Honey Bee Behaviors and Viruses

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2015-04-14
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Haritos, Amber
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Ecology, Evolution and Organismal Biology

The Department of Ecology, Evolution, and Organismal Biology seeks to teach the studies of ecology (organisms and their environment), evolutionary theory (the origin and interrelationships of organisms), and organismal biology (the structure, function, and biodiversity of organisms). In doing this, it offers several majors which are codirected with other departments, including biology, genetics, and environmental sciences.

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The Department of Ecology, Evolution, and Organismal Biology was founded in 2003 as a merger of the Department of Botany, the Department of Microbiology, and the Department of Zoology and Genetics.

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2003–present

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Symposium on Undergraduate Research and Creative Expression
Iowa State University Conferences and Symposia

The Symposium provides undergraduates from all academic disciplines with an opportunity to share their research with the university community and other guests through conference-style oral presentations. The Symposium represents part of a larger effort of Iowa State University to enhance, support, and celebrate undergraduate research activity.

Though coordinated by the University Honors Program, all undergraduate students are eligible and encouraged to participate in the Symposium. Undergraduates conducting research but not yet ready to present their work are encouraged to attend the Symposium to learn about the presentation process and students not currently involved in research are encouraged to attend the Symposium to learn about the broad range of undergraduate research activities that are taking place at ISU.

The first Symposium was held in April 2007. The 39 students who presented research and their mentors collectively represented all of ISU's Colleges: Agriculture and Life Sciences, Business, Design, Engineering, Human Sciences, Liberal Arts and Sciences, Veterinary Medicine, and the Graduate College. The event has grown to regularly include more than 100 students presenting on topics that span the broad range of disciplines studied at ISU.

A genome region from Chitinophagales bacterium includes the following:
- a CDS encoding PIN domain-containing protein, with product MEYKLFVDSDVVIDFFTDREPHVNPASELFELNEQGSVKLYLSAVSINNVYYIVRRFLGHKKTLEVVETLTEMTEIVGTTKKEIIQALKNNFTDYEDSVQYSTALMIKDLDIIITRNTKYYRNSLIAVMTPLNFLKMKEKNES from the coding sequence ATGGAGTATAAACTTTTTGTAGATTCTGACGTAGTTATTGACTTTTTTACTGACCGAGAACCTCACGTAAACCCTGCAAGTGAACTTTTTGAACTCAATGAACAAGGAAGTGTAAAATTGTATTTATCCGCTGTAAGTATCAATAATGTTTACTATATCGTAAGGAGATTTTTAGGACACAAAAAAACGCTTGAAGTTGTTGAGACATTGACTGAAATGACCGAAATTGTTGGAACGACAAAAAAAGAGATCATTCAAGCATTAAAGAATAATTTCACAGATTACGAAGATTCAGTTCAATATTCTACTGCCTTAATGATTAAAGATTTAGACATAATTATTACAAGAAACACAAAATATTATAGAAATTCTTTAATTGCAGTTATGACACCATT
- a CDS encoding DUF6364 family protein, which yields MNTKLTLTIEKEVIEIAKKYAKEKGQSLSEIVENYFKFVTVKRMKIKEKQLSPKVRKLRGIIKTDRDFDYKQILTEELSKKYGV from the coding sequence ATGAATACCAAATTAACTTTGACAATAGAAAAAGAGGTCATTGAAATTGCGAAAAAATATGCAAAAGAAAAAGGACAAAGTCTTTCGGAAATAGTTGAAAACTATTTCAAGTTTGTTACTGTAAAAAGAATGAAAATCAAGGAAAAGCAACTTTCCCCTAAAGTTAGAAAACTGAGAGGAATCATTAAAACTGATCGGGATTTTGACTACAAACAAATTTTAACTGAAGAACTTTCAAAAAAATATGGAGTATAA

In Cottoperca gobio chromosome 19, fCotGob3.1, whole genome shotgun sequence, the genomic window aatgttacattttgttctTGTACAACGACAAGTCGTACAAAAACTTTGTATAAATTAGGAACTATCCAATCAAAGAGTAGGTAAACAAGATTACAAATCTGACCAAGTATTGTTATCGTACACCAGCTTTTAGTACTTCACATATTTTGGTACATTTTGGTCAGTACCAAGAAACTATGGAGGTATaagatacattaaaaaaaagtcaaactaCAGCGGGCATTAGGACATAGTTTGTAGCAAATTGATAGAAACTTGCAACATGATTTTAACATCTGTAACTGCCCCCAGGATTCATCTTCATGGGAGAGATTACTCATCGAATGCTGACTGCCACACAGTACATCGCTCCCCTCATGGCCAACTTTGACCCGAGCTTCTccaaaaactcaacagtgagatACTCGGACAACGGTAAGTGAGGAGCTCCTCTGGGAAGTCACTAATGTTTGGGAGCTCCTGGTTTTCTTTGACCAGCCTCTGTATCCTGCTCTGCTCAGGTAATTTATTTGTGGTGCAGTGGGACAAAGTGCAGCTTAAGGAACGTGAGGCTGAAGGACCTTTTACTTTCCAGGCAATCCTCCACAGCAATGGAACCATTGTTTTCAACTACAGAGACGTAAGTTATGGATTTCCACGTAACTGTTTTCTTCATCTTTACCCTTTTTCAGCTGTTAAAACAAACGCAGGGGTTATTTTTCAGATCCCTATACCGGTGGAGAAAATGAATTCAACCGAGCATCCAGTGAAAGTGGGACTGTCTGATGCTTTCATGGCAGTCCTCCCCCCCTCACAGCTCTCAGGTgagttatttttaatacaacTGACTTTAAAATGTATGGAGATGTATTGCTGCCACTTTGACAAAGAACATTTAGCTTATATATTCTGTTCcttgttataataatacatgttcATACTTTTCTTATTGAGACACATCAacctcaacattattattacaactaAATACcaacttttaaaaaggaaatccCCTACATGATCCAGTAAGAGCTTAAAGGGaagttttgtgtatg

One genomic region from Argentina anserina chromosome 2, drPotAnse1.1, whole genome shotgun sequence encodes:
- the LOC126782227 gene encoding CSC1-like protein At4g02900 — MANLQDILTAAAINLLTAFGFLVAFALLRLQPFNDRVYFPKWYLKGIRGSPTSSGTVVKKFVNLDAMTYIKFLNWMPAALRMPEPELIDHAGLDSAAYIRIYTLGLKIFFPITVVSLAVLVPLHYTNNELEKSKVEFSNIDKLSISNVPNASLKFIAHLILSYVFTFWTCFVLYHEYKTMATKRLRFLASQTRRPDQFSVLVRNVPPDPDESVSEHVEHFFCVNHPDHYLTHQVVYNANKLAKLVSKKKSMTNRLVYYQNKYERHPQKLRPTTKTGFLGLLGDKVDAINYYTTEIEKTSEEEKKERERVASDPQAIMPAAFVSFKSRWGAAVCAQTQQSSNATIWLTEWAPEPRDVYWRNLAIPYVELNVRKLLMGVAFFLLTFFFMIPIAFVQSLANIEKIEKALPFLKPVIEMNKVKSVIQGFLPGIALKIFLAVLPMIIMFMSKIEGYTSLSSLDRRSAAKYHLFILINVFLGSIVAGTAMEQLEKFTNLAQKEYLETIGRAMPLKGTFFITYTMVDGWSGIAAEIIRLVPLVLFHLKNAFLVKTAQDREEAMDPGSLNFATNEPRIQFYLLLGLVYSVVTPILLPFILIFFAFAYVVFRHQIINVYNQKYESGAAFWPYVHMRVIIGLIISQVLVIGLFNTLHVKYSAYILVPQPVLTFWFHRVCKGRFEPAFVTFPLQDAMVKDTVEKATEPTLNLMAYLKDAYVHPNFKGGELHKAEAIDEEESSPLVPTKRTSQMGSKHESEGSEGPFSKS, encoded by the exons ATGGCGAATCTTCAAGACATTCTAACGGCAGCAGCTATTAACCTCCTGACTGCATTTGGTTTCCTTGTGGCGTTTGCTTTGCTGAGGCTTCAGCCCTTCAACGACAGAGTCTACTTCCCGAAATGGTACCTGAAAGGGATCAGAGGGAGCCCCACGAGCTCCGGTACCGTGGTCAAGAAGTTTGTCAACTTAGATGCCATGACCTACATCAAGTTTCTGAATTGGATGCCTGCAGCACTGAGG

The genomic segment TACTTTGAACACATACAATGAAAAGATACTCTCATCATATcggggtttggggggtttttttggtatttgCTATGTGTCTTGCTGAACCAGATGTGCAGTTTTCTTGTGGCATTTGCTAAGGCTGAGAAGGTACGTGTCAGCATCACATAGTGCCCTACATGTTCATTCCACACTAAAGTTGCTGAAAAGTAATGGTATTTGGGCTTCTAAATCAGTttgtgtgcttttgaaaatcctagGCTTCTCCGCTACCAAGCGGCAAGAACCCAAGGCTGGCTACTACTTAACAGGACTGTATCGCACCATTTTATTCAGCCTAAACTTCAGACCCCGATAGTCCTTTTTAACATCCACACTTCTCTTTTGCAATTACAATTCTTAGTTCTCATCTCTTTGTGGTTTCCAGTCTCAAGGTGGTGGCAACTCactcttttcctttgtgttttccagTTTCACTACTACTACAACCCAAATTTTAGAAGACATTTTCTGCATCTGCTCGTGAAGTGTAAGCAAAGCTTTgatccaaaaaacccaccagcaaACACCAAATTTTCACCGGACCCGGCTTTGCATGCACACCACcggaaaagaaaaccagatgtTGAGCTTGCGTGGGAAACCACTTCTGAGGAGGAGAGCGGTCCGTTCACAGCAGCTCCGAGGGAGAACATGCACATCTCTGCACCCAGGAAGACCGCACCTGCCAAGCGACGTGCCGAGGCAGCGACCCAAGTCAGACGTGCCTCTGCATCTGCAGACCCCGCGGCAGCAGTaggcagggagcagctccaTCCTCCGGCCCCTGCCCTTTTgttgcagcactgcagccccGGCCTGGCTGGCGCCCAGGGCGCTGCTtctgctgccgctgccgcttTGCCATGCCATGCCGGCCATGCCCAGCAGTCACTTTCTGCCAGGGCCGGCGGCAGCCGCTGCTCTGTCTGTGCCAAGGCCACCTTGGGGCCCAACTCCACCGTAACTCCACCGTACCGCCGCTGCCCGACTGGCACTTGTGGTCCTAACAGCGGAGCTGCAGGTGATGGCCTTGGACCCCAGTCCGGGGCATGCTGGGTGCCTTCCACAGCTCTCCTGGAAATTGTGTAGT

Abstract

In recent years, honey bee populations have been under increased stress, which has led to declines in bee populations worldwide. One important stressor to honey bee health is infection with poorly understood viruses. Little is known about how these viruses affect bees, but their effect on behavior is particularly understudied. We hypothesized that the virus would initiate the infected bees to interact more with the “healthy” bees to spread the virus more efficiently. Therefore, to better understand how viral infection affects honey bee behavior, we experimentally infected adult honey bees and then used laboratory assays to observe and record the effect on their social behavior. We observed how infected, uninfected, and pseudo-infected (bees fed inactive virus) bees interacted with an uninfected nest-mate to identify how viral pathogens could change these interactions. We observed a total of 360 honey bees for differences in occurrence between the different treatment groups. We found that the majority of behaviors we recorded remained the same between the groups. However, some potentially important social behaviors, such as grooming, differed between the groups, with the infected bees expressing more/less of a behavior. Our results indicate that viral infection can lead to differences in social behavioral phenotype in honey bees. These behaviors are particularly important because they could be involved in the spread of pathogens or social behaviors that help stop infections from spreading. Drastic changes in behavior could also lead to larger-scale effects on the colony as a whole, with important potential impacts on overall hive health. In the future, we can perform more fine-tuned behavioral observations, focusing on the behaviors we identified as important and scaling up our experiments into larger settings, such as full-sized bee hives. Another idea is that we may choose to video tape the interactions between the honey bees and score the behaviors this way because although this method would take longer, it’s a lot more accurate to notice every single detail.

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